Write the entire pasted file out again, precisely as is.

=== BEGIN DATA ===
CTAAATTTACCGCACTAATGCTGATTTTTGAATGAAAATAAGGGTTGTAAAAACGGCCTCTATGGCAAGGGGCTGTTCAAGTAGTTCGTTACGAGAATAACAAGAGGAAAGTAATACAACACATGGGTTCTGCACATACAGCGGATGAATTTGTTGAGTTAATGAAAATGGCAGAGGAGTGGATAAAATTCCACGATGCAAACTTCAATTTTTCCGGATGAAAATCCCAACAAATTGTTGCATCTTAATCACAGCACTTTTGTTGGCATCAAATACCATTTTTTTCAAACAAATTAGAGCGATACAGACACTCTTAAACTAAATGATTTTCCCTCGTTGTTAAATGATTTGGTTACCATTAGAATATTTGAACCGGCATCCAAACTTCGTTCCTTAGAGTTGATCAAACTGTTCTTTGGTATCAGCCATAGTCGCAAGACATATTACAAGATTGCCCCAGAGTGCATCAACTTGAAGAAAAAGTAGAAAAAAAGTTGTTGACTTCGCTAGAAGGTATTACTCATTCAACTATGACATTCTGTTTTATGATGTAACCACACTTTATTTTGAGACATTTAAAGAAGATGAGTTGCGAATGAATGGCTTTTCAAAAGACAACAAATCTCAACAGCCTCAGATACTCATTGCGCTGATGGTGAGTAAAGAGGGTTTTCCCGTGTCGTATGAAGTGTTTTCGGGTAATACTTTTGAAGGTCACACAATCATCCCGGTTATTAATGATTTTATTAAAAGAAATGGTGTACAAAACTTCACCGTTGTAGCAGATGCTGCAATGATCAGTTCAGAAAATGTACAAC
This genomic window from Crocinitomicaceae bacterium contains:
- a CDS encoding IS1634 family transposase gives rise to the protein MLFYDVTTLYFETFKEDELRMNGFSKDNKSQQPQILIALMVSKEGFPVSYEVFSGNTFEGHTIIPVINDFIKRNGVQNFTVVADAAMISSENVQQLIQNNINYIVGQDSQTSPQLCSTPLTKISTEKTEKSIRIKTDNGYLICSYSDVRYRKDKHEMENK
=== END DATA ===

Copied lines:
CTAAATTTACCGCACTAATGCTGATTTTTGAATGAAAATAAGGGTTGTAAAAACGGCCTCTATGGCAAGGGGCTGTTCAAGTAGTTCGTTACGAGAATAACAAGAGGAAAGTAATACAACACATGGGTTCTGCACATACAGCGGATGAATTTGTTGAGTTAATGAAAATGGCAGAGGAGTGGATAAAATTCCACGATGCAAACTTCAATTTTTCCGGATGAAAATCCCAACAAATTGTTGCATCTTAATCACAGCACTTTTGTTGGCATCAAATACCATTTTTTTCAAACAAATTAGAGCGATACAGACACTCTTAAACTAAATGATTTTCCCTCGTTGTTAAATGATTTGGTTACCATTAGAATATTTGAACCGGCATCCAAACTTCGTTCCTTAGAGTTGATCAAACTGTTCTTTGGTATCAGCCATAGTCGCAAGACATATTACAAGATTGCCCCAGAGTGCATCAACTTGAAGAAAAAGTAGAAAAAAAGTTGTTGACTTCGCTAGAAGGTATTACTCATTCAACTATGACATTCTGTTTTATGATGTAACCACACTTTATTTTGAGACATTTAAAGAAGATGAGTTGCGAATGAATGGCTTTTCAAAAGACAACAAATCTCAACAGCCTCAGATACTCATTGCGCTGATGGTGAGTAAAGAGGGTTTTCCCGTGTCGTATGAAGTGTTTTCGGGTAATACTTTTGAAGGTCACACAATCATCCCGGTTATTAATGATTTTATTAAAAGAAATGGTGTACAAAACTTCACCGTTGTAGCAGATGCTGCAATGATCAGTTCAGAAAATGTACAAC
This genomic window from Crocinitomicaceae bacterium contains:
- a CDS encoding IS1634 family transposase gives rise to the protein MLFYDVTTLYFETFKEDELRMNGFSKDNKSQQPQILIALMVSKEGFPVSYEVFSGNTFEGHTIIPVINDFIKRNGVQNFTVVADAAMISSENVQQLIQNNINYIVGQDSQTSPQLCSTPLTKISTEKTEKSIRIKTDNGYLICSYSDVRYRKDKHEMENK